March 2, 2021
I have a confession. I spent several years helping Fortune 1000 companies develop AI strategies before I recognized some gaps in my approach. I used to believe that an AI strategy should primarily answer the question, “What can AI do for us?” I even wrote a book about it.
Of course, answering this question is a critical first step. But I’ve learned that it isn’t enough. The hardest part of becoming an AI-driven company is making organizational changes. An AI strategy needs to address this challenge.
CEOs and boards always ask about required organizational changes. In a few instances, I’ve been caught without answers to their questions. In this issue of Feedforward, I’ll share some key concepts that pushed my AI strategies to the next level. My five aha moments can help you make your AI strategy more persuasive to your leadership and more successful in the long run.
Let me first explain why new program oversight processes are necessary. Most companies start traditional technology investments by choosing a single line-of-business (LOB) sponsor. This approach doesn’t scale with AI because many LOBs need similar capabilities, such as reading and classifying documents. So most AI strategies advocate for developing centralized capabilities for multiple LOBs. But this structure creates new oversight and funding questions, such as:
An AI strategy must describe how program oversight will work. Because no one department “owns” AI, I usually recommend creating a centralized committee for governance. The committee should include senior representatives from every department. Specific initiative oversight can happen at the subcommittee level.
CEOs almost always ask questions about people. They correctly recognize that the organization doesn’t have skills to build and leverage this new technology. They worry about internal blowback or bad press about job losses.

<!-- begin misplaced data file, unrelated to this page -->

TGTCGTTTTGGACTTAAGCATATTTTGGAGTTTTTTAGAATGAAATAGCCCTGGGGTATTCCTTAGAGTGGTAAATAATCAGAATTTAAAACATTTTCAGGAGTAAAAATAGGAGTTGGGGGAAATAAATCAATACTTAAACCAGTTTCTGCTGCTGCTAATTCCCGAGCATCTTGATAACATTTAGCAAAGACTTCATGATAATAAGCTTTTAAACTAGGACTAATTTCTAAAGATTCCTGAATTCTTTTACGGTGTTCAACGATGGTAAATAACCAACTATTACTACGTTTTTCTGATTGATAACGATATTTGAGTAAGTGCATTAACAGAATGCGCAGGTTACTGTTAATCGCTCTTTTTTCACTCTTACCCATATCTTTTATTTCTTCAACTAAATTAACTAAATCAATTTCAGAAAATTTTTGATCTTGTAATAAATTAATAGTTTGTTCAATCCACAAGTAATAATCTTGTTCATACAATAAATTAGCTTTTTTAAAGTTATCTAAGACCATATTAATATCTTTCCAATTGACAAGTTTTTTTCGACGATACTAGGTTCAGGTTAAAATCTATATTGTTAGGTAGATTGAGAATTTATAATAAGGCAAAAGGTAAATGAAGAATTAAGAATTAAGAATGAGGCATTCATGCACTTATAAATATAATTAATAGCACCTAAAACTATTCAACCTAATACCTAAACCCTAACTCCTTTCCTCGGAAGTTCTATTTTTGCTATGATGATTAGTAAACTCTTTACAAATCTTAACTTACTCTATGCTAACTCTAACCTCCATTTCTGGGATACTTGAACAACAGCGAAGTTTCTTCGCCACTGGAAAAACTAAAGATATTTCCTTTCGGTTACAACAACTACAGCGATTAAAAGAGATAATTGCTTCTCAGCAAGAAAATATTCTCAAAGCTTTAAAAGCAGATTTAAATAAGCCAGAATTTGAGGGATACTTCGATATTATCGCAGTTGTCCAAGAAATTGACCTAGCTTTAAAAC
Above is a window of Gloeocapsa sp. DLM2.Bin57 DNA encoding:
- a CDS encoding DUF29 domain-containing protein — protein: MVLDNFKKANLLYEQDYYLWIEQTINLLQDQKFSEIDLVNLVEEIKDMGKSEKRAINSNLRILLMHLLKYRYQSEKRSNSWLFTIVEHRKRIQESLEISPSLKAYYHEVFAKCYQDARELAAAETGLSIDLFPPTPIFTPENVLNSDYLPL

CEOs first want to know if the existing workforce can acquire the necessary skills through training. Although a “nobody gets left behind” approach is admirable, it’s also wholly unrealistic. Almost every company that wants to incorporate AI needs to evolve to a smaller, more skilled workforce. The gap between the skills of your existing workforce and your future needs is too big for training alone.
Don’t expect your leadership to confront this uncomfortable reality right now. They’re not ready to hear it. But don’t entirely avoid the topic of workforce transformation. People are going to ask your C-suite about it, and you need to arm them with an answer.
Budget for specific skills training in your AI strategy without committing to training for everyone. For example, you can provide training for basic Python or R analytics.
Like most AI leaders, I tend to invest most of my energy in execution. Communications used to be an afterthought for me, but now it’s a top priority.
As I’ve written previously, getting organizational buy-in for your AI strategy is much harder than getting the CEO and board to approve it. You need a plan for internal and external communications to drive enthusiasm.
The usual tactics of public relations, blogs, and speaking at conferences are all fine for external communications. You probably just need to budget for them.
Internal communications are harder. But they also present a great opportunity for you professionally. At a minimum I suggest you plan to give all-hands presentations and “ask-me-anything” sessions with the company’s AI leaders and C-suite. If you have the budget and time, I suggest also creating a comic about your company’s AI future. Take a look at this example of an AI comic we created.
Comics are a great medium for evangelizing AI because they make the future more conceivable through stories and images.